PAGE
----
Feb. 7th, 2013

snorkel_maiden: (Passionflower)
I hate this phrase. I really hate it. One reason is because it's usually trotted out by Tory yummy mummies in support of some viewpoint that I find despicable, but also because it's essentially meaningless.

It's supposed to convey a sort of moral superiority- a level of insight that those not blessed with children don't have. Mothers see issues like gay marriage, the housing crisis, more clearly because the process of growing something in your uterus makes you think more ethically. Or so the yummy mummies would have you believe. But there don't seem to ever be any justification for it; just an acceptance that motherhood gives women a right to have a voice in any situation, which I find odd. Surely motherhood should only validate an opinion directly related to motherhood?

I'm also having some feminist type thoughts about how mothers are revered somewhat in our society, as if becoming a mother is the highest ambition that a woman can aspire to, and that's why mother's thoughts are so important- as opposed to those of mere women, who can't be relied upon to be coherent. You also don't hear "As a father...." anywhere near as often; the validity of men's opinions isn't dependent on their reproductive status, maybe?

So I thought, as a sort of personal backlash against the phrase, that I'd write about the insights that motherhood has brought me; and in contrast those it hasn't.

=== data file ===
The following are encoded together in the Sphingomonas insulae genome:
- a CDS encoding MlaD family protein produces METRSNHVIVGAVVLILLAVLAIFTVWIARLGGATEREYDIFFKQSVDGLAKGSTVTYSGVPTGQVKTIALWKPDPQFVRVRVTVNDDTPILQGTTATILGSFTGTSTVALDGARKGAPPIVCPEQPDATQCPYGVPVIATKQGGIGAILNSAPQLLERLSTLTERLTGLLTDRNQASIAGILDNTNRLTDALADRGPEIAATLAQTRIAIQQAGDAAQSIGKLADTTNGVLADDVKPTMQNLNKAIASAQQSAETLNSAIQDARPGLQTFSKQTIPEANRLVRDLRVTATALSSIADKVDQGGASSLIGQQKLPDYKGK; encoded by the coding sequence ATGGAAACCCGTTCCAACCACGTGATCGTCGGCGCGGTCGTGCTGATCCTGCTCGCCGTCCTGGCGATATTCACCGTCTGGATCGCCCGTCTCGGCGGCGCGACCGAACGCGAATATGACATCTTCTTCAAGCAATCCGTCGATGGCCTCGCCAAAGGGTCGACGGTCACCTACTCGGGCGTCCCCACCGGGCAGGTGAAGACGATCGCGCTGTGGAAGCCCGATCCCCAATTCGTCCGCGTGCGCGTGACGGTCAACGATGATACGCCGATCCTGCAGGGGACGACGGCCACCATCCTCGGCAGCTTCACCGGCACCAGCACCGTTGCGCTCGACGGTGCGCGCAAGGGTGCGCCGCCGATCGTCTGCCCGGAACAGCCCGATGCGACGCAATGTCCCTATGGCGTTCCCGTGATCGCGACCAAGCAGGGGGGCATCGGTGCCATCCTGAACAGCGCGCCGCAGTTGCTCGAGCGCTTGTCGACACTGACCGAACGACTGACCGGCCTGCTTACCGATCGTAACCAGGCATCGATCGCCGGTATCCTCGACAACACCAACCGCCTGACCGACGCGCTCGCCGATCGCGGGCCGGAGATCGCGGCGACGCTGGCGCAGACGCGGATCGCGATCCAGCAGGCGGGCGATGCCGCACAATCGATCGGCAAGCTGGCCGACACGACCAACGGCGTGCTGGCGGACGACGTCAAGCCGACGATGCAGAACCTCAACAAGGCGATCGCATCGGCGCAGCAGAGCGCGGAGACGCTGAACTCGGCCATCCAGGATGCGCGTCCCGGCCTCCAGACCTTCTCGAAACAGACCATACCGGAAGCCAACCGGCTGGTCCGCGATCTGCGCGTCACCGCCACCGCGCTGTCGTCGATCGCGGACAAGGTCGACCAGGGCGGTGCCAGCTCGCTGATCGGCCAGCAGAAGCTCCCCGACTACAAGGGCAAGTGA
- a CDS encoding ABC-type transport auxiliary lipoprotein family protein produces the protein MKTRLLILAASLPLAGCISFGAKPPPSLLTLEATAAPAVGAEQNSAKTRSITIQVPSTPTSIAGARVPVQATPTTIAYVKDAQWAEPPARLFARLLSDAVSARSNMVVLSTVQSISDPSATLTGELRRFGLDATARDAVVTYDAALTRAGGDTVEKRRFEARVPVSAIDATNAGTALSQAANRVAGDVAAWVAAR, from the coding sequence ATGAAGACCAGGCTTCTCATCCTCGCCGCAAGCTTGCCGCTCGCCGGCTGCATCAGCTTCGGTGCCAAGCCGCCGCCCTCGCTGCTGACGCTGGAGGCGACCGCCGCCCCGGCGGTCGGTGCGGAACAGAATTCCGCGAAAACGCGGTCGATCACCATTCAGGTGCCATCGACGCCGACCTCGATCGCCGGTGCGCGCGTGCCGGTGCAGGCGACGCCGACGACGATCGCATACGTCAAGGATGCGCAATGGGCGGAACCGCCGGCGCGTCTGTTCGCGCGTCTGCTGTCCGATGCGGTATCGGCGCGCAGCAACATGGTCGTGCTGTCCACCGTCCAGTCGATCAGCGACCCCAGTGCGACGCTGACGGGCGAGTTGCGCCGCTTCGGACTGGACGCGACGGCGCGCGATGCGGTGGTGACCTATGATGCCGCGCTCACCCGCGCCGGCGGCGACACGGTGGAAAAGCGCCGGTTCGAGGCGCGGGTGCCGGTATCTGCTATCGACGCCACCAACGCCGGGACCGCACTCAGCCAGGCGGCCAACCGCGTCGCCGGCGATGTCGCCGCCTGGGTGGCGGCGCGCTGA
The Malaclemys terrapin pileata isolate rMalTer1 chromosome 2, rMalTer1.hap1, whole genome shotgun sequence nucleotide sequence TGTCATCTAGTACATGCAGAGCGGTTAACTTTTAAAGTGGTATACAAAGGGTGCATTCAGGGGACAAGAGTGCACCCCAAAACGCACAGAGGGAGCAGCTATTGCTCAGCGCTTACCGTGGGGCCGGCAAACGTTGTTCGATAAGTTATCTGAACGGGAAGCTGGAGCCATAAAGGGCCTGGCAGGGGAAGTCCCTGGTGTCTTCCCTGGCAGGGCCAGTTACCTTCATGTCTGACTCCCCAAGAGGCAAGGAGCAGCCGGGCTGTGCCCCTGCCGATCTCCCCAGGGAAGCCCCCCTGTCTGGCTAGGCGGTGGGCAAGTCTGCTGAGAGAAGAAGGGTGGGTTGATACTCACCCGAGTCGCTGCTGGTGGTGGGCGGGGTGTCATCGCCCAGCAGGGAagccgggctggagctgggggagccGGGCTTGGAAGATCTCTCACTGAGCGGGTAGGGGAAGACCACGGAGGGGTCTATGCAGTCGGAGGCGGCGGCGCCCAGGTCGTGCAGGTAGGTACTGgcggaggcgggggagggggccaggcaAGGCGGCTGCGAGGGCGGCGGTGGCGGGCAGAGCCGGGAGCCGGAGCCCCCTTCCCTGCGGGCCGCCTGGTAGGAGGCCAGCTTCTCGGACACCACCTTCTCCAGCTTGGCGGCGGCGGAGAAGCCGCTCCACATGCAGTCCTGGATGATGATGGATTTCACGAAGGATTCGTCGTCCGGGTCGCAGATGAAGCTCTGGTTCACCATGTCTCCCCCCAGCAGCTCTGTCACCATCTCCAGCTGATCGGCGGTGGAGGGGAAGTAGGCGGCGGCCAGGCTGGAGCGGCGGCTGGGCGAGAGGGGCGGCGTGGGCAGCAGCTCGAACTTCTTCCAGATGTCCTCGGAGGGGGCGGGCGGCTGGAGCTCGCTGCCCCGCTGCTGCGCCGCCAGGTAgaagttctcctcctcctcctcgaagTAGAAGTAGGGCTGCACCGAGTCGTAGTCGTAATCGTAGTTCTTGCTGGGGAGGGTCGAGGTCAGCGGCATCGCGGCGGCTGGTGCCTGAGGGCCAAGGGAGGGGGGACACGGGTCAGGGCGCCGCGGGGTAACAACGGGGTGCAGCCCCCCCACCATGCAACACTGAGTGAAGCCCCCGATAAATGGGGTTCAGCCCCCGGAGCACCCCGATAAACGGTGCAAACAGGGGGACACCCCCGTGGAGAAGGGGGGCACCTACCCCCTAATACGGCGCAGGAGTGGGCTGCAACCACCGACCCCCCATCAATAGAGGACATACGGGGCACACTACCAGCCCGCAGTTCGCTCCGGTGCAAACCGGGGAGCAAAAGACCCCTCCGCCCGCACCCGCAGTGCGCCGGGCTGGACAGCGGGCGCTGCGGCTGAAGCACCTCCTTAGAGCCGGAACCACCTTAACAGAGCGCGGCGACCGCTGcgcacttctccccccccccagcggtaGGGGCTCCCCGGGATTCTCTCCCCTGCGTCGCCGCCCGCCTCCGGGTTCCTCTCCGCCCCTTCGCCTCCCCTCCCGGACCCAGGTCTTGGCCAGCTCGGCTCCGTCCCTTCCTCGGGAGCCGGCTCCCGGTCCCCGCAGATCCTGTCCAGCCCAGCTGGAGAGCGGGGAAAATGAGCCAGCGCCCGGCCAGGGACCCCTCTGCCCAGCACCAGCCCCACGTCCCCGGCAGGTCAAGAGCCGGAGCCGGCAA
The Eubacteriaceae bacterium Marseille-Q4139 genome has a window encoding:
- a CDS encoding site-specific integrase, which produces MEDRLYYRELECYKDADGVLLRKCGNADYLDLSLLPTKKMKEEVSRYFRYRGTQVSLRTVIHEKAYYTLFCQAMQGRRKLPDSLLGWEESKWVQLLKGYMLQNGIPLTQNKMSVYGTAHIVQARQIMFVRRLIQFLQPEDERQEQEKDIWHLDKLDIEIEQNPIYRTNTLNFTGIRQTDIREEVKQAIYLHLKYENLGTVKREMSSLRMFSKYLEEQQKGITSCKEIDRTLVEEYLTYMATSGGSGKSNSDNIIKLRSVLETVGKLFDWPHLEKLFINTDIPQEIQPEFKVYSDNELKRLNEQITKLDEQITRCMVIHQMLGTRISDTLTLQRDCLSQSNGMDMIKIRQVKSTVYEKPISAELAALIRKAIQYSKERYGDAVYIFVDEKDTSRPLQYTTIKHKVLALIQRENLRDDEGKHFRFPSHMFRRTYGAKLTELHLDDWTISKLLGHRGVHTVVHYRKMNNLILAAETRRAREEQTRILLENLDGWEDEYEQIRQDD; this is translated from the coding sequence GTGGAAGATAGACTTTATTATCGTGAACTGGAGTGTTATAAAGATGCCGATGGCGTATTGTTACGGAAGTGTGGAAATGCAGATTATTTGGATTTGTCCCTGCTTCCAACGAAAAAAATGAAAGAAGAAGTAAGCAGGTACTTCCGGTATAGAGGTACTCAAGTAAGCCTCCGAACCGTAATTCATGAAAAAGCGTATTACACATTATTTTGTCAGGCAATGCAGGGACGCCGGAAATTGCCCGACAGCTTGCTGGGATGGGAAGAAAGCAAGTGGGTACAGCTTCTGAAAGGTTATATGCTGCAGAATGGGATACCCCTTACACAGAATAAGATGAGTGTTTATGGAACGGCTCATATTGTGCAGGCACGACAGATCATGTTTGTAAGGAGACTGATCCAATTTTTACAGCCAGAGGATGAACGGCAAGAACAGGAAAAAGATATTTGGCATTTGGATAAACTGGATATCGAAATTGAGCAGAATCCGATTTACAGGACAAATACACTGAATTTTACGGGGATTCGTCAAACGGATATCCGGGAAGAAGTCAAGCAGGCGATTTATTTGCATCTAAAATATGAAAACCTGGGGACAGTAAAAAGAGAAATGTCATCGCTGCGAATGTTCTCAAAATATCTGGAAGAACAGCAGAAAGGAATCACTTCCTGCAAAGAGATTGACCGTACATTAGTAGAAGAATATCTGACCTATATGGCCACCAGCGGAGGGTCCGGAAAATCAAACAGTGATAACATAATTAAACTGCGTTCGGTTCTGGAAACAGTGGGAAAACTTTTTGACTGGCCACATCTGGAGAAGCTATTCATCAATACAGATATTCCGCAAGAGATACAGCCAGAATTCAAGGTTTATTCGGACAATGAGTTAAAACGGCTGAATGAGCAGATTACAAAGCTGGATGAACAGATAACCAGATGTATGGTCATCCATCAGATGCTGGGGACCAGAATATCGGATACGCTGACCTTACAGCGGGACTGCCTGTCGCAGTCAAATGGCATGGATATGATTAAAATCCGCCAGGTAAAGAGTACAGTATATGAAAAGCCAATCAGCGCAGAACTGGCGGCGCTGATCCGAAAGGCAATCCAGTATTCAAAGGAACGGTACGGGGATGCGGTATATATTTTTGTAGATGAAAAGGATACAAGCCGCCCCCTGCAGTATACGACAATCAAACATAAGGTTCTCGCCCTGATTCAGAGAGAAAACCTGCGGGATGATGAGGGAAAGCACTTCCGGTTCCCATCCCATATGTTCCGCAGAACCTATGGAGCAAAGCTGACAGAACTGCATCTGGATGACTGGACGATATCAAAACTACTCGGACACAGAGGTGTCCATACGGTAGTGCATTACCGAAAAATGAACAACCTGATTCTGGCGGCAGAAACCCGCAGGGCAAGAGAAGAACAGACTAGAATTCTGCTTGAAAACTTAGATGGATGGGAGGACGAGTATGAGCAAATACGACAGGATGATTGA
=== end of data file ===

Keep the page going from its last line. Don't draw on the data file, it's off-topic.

I certainly understand more about pregnancy, childbirth and breastfeeding now than I did before; but as any male gynaecologist will tell you that's not dependent on experience. I think experiencing it possibly helps in some way, with the emotional side of things more than the practical and physical, but I'd still hardly call it an insight, and assuming that someone who hasn't done it can't understand, and empathise deeply, is insulting to humans everywhere.

I know Leo, on a deeply personal level. Again not really an insight. I know my husband and some of my friends deeply and intimately too. Knowing a child as opposed to knowing someone as part of any other type of relationship is not relevant to moral knowledge. On the other hand, knowing and loving anyone can be; if you love someone it's easier to empathise with them and whatever their struggles are. But it's not dependent on the type of relationship. Parents and mothers in particular do not have a monopoly on intimacy.

There's nothing spiritual in motherhood. Someone asked me when Leo was born whether it had changed my mind about the existence of god; but it didn't, and I'm not sure why it would. There is no cosmic significance to having a child. There is immense and sometimes overwhelming personal significance to it, and it can and has enriched my life; but having Leo has told me nothing about the universe. It's taught me a lot about myself, and my capacity for love and patience and joy and frustration and sleep deprivation: again nothing universal. It takes nothing more than a full nappy to remind me that children are extremely, and occasionally spectacularly, biological. Maybe that's an insight of sorts but it's a cheap and rather smelly one! Again though, nothing that makes me more a guardian of human morals than any of my friends with fewer nappies in their lives.